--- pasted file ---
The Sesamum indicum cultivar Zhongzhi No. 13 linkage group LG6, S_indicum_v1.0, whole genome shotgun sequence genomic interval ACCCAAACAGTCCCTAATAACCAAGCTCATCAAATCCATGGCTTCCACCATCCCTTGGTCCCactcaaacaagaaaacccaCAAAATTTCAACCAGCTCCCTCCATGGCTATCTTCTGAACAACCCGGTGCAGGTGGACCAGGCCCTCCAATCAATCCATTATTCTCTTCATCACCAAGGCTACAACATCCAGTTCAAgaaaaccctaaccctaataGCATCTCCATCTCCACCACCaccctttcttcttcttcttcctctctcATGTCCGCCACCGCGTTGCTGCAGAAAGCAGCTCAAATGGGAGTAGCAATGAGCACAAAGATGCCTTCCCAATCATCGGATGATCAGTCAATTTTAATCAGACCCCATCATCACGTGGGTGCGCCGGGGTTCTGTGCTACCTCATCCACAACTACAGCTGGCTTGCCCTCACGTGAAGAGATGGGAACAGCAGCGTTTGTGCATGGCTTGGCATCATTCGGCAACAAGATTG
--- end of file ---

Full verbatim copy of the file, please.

The Sesamum indicum cultivar Zhongzhi No. 13 linkage group LG6, S_indicum_v1.0, whole genome shotgun sequence genomic interval ACCCAAACAGTCCCTAATAACCAAGCTCATCAAATCCATGGCTTCCACCATCCCTTGGTCCCactcaaacaagaaaacccaCAAAATTTCAACCAGCTCCCTCCATGGCTATCTTCTGAACAACCCGGTGCAGGTGGACCAGGCCCTCCAATCAATCCATTATTCTCTTCATCACCAAGGCTACAACATCCAGTTCAAgaaaaccctaaccctaataGCATCTCCATCTCCACCACCaccctttcttcttcttcttcctctctcATGTCCGCCACCGCGTTGCTGCAGAAAGCAGCTCAAATGGGAGTAGCAATGAGCACAAAGATGCCTTCCCAATCATCGGATGATCAGTCAATTTTAATCAGACCCCATCATCACGTGGGTGCGCCGGGGTTCTGTGCTACCTCATCCACAACTACAGCTGGCTTGCCCTCACGTGAAGAGATGGGAACAGCAGCGTTTGTGCATGGCTTGGCATCATTCGGCAACAAGATTG